The rapid growth of technology is speeding up innovation across all industries, and construction is no exception. Mobile devices, cloud-based software, manufacturing processes adapted to construction, building information modeling and new delivery methods all bring promises of better efficiencies and improved productivity. But for those with the role of overseeing innovation and changes, the journey often has one big roadblock: implementation.
Anyone who’s ever tried to make change or innovations has faced the challenge of getting buy-in from internal and external stakeholders. The most contentious stakeholders are those who have a vested interest in keeping things as they are. The old saying, “If it ain’t broke, don’t fix it,” is often their mantra. But there are also the more subtle resisters who simply withhold their support as they wait for the innovation to fail.
For anyone resistant to change, you’ll usually find fear is at the base of their resistance. They may be afraid of losing authority, that change will erode their standing as an expert, or that it will challenge their competence. People get invested in their skills and in their experience. The greater their investments, the harder it is to change. There could also be an issue of security. If you’re trying to automate processes, for example, it’s a given that some people will feel threatened by the imagined, or real, possibility that they won’t be needed anymore. Generally, the more people feel a part of the change process, and the more they recognize the need and advantages of the innovation, the more likely they will buy in and engage positively in the process.
It’s also important to remember that not all change is appropriate. Whenever you’re trying to implement something new, it’s wise to open a discussion on the topic. The idea is to prove the change is appropriate or necessary long before moving to adopt it. Next, define the current problems at hand so there is room for plenty of input.
A good starting point is to speak with the people who are most affected by the upgrades. If you’re the one in charge of the implementation, it’s helpful to view your role as a facilitator. Here are a few tactics for reducing pushback:
1. Know the Stakeholders. If you list the stakeholders, either by name for small organizations, or by group for larger ones, you can infer their level of support based on how much the innovation will affect them. Those affected positively are more likely to support the innovation while those affected negatively are more likely to resist. You can further define the individuals or groups by their influence––those with more authority would logically be top influencers, but don’t overlook the informal structure of your organization. There often are people with low authority who have significant influence. Try to confirm your assumptions before moving forward by asking people what they think about the proposed change or innovation.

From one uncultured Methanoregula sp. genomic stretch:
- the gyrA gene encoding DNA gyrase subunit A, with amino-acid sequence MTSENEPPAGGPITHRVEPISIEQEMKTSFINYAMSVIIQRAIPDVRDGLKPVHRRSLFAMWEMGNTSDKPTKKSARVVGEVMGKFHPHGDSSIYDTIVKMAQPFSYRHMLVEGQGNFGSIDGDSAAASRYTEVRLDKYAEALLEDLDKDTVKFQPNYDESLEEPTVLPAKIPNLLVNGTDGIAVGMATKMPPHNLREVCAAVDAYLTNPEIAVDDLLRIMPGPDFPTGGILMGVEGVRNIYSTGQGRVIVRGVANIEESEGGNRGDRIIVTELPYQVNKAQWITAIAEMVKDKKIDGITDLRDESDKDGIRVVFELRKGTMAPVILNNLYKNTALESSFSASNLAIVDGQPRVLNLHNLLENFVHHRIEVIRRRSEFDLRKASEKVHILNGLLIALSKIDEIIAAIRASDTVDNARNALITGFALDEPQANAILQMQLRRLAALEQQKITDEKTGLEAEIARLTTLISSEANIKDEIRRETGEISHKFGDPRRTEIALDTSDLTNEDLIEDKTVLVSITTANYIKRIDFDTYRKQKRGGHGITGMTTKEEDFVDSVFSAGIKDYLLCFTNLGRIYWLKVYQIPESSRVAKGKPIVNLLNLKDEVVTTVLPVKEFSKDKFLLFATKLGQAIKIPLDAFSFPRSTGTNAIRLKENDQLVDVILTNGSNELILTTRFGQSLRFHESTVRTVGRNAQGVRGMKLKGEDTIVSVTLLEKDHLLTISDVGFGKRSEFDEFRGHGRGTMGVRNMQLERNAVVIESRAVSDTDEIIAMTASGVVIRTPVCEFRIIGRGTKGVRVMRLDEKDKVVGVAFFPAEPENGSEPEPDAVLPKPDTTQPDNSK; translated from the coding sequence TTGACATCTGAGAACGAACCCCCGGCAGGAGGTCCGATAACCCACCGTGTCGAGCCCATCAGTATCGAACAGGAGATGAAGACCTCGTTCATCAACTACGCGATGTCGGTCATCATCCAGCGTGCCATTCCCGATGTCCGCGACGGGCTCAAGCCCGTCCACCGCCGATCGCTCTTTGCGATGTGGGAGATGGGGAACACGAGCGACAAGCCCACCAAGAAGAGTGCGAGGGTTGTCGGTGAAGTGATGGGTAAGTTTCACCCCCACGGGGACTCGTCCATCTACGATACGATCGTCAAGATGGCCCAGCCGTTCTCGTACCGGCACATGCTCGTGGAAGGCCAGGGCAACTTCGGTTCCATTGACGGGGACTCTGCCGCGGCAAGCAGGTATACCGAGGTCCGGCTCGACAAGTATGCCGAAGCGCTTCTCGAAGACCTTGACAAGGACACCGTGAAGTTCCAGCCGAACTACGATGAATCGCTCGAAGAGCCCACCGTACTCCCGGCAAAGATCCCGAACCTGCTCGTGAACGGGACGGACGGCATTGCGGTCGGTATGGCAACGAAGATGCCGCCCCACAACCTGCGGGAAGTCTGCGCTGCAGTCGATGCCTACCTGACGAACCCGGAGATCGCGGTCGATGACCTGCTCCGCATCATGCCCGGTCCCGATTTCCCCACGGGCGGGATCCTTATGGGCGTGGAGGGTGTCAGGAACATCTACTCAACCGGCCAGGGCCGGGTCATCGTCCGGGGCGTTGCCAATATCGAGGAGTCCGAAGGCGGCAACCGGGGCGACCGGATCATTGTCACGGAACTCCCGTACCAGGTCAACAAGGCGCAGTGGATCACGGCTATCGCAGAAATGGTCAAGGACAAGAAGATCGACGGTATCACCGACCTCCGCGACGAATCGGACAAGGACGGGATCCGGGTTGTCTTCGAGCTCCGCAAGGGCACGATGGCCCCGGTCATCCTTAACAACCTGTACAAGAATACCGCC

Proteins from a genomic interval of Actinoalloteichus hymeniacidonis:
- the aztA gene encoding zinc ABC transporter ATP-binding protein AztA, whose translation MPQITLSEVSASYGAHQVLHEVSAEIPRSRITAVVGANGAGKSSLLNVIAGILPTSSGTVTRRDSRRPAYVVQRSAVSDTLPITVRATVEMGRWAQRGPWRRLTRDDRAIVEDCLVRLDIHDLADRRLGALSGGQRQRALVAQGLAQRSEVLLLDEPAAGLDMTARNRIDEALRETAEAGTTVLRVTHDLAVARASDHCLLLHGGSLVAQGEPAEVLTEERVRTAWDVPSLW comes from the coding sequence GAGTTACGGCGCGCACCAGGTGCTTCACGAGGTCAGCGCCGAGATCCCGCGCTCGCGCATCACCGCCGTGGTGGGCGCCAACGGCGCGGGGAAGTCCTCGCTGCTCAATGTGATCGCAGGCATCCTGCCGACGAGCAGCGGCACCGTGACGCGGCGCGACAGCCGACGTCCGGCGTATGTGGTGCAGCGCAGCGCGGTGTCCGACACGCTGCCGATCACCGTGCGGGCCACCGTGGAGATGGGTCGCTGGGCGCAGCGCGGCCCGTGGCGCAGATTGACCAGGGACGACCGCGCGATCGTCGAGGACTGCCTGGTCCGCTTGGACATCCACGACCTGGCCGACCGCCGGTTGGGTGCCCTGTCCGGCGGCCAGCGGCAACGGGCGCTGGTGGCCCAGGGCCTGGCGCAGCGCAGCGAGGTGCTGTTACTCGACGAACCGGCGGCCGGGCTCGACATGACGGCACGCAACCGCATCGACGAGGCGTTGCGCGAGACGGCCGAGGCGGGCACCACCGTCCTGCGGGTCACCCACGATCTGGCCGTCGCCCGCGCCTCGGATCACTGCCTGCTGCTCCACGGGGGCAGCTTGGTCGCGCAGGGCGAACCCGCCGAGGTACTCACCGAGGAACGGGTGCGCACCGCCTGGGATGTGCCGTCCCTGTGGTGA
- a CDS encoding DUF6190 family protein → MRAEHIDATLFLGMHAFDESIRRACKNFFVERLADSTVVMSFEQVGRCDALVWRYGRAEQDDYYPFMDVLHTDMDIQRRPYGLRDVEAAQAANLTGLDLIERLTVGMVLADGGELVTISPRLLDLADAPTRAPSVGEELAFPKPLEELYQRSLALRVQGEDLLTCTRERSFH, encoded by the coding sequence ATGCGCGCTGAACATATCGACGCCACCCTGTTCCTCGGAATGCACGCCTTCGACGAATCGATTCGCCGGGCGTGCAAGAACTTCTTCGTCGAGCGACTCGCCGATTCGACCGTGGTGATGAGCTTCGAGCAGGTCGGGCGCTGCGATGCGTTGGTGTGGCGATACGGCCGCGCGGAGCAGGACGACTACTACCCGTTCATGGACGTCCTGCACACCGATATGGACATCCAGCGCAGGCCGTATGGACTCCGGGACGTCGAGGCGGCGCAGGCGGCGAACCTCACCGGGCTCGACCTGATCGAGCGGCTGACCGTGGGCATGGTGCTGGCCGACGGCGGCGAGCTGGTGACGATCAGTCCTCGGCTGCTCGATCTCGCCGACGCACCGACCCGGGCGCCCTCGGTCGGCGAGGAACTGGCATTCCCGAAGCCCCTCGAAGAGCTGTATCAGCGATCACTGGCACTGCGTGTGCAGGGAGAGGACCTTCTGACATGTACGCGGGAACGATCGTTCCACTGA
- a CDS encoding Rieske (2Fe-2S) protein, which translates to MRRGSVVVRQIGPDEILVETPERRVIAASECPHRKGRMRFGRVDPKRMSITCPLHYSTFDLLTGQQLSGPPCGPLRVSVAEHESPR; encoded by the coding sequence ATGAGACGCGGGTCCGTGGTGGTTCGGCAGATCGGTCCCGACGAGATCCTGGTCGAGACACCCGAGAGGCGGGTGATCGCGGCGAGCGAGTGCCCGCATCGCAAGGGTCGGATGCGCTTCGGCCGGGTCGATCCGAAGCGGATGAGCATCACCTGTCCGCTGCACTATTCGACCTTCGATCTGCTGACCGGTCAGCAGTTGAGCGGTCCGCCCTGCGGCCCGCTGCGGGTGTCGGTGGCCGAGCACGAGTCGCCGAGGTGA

2. Gain Support Early. Start with the resisters who have the most influence and try to win them over as supporters. When that isn’t possible, plan how you will handle their resistance or inaction. While doing this, involve the supporters with high influence so they get engaged and support the change efforts. Try to move challengers with low influence to the supporter side, while nurturing supporters with low influence to keep them engaged. Take the time to keep track of the insights you receive about the supporters and challengers. Skipping this step or minimizing its importance is a recipe for a failed implementation.
3. Listen. People need to know that their opinions are not only heard, but valued. By listening carefully you will receive insights into what people fear and what they welcome. You will also hear their ideas about the innovation and what they think will make it more successful. As long as ideas are welcome and seriously considered, this is where some of the best ideas come to light. This is also the time when you will get different perspectives on ways to accommodate stakeholder needs.
4. Communicate and Inform. With a well-defined change or innovation program laid out, it is time to raise awareness and understanding. Focus on telling and showing people what the innovation is, and keep them updated throughout the entire process. This is also the time to provide all the information necessary to help people transition from the old way to the new way. Don’t overlook communicating how the innovation was adapted to answer stakeholder concerns. Be sure to keep the future in mind and document key findings and best practices arising from implementation so the history is available to those who weren’t around during the launch.
Innovation is all about change. The more you communicate the reasons behind the change, the easier it will be to implement the change. Taking your time, involving stakeholders, listening to your team members and communicating your strategy will help ensure the innovation and implementation is successful.